But a person who suddenly decides he had best make the effort to change to being a good guy so he can get something by doing the right thing is simply proving that he always knew what he was doing was wrong. And that is certainly not the mark of a hero.

A hero is not someone who confesses his sins in order to receive absolution.

A person who takes responsibility for their past wrong doings, and attempts to atone for them, has taken a first step, even perhaps a heroic step, towards realising his humanity, but he is not a hero.

The man in question in the article, Elwin Hope Wilson, has selfish ulterior motives for his courageous apology. As difficult as making that apology may have been for him and even if it took courage of heroic proportions, those motives preclude his action from making him a hero.

If however Wilson is going through a revelation about how horrible a man he was and is attempting to not only reconcile his past, but also to practice compassion for all humanity, I might concede that as something of a miraculous transformation, but miracles do not a hero, make.

The fact that he has reportedly upset someone in the KKK is definitely worthwhile.

In my opinion of course.

(PS has he apologised to the homosexuals? I'll bet he said at least once in a derogatory tone, "faggot.")

Want to see a movie about a racist hero? Gran Torino is an outstanding example, despite many people not "getting it."

Now that film has a hero who is a hero and acts heroically, because he is also human.

Link to comment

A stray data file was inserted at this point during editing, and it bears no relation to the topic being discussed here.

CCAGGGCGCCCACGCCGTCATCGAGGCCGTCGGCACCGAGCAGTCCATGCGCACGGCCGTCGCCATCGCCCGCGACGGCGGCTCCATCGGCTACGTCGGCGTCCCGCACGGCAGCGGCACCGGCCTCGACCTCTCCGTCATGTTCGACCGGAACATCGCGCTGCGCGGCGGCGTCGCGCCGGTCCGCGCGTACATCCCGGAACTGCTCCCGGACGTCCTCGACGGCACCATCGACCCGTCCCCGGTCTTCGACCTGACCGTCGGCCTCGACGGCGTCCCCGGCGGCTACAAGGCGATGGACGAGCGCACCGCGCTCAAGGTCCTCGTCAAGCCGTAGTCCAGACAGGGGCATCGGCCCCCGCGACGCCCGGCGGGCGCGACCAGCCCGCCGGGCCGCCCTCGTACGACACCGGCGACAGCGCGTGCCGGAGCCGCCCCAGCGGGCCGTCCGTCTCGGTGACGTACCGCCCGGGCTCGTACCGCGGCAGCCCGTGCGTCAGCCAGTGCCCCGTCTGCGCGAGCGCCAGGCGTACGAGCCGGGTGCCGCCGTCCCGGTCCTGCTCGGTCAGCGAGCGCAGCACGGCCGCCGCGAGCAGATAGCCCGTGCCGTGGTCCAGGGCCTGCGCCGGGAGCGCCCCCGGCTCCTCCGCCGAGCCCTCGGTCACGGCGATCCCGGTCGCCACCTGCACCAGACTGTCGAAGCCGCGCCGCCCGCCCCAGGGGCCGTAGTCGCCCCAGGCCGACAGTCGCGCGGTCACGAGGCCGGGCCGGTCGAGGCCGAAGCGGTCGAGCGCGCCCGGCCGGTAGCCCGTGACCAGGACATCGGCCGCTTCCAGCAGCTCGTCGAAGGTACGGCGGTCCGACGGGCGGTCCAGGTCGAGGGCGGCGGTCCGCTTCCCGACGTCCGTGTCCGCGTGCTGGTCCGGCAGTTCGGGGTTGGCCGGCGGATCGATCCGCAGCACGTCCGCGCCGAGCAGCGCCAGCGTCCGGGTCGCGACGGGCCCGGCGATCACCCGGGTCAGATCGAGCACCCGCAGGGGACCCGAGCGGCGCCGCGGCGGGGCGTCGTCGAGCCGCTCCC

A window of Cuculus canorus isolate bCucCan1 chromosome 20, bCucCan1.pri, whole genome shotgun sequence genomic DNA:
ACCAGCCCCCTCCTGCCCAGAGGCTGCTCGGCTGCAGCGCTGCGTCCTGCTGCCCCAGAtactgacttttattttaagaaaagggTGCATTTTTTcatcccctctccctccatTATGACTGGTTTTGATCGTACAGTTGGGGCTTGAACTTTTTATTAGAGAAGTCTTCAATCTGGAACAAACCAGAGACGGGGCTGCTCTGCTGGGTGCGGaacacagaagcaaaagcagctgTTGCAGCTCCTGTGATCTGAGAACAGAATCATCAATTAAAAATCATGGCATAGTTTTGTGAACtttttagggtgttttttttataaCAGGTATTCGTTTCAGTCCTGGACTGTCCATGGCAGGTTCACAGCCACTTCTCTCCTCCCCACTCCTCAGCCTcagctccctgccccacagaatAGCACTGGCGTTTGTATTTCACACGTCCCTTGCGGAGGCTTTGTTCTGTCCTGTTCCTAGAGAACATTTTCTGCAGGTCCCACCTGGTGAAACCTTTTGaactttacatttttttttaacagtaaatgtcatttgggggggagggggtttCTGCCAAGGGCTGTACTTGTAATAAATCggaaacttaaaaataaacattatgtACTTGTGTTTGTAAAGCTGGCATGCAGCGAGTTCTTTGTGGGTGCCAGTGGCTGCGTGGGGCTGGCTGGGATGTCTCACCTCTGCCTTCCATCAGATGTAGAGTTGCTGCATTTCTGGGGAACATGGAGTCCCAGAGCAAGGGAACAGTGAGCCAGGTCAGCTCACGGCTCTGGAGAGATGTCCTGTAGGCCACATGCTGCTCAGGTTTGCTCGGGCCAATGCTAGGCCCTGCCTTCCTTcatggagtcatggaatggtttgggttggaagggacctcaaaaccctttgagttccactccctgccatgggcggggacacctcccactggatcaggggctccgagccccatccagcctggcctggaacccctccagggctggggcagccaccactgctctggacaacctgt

I wouldn't call the man a "hero," either, but I'm impressed by anybody who has the courage to take responsibility for their life and try to fix what they had done wrong over the years.

I try to be a forgiving guy, and I find it hard to hold a grudge against people, especially if they can apologize and really mean it.

Maybe the glass is half-full in this case, and the KKK guy really believes what he says. We can only hope.

Link to comment

What you guys may not know about, not being from the South, is that a number of cold cases have been brought up and the FBI and state investigators are having another, shall we say, more inspired run at them.

I doubt this guys sincerity. The old guard klan are some of the most indoctrinated bigots on the planet. Back when he was coming up their indoctrination started in CHURCH KINDERGARDENS and most of them go to their graves beliving their line of crap.

He's probably worried about the FBI knocking on his door asking embarrassing questions about 50 year old murders.

I think he's just gone on the public record to help himself later on if justice comes calling.

Link to comment

I'm a great believer in karma. If the guy did anything horrible in his past, he'll pay for it eventually, one way or the other.

People have done a lot worse than this guy and been forgiven. If he's truly sorry, and is 100% heartfelt and honest about it, I think he should be given a break.

Granted, there are unforgiveable crimes out there, but I don't see any evidence that the guy is guilty of any of those (yet). I prefer to give him the benefit of the doubt.

But then, my partner tells me I'm a bad judge of people and am far too idealistic and trusting. (On the other hand, I think he's a cynical bastard after going through law school for six years, and doesn't trust people enough.) Maybe the truth is somewhere inbetween.

Link to comment

Create an account or sign in to comment

You need to be a member in order to leave a comment

Create an account

Sign up for a new account in our community. It's easy!

Register a new account

Sign in

Already have an account? Sign in here.

Sign In Now
  • Create New...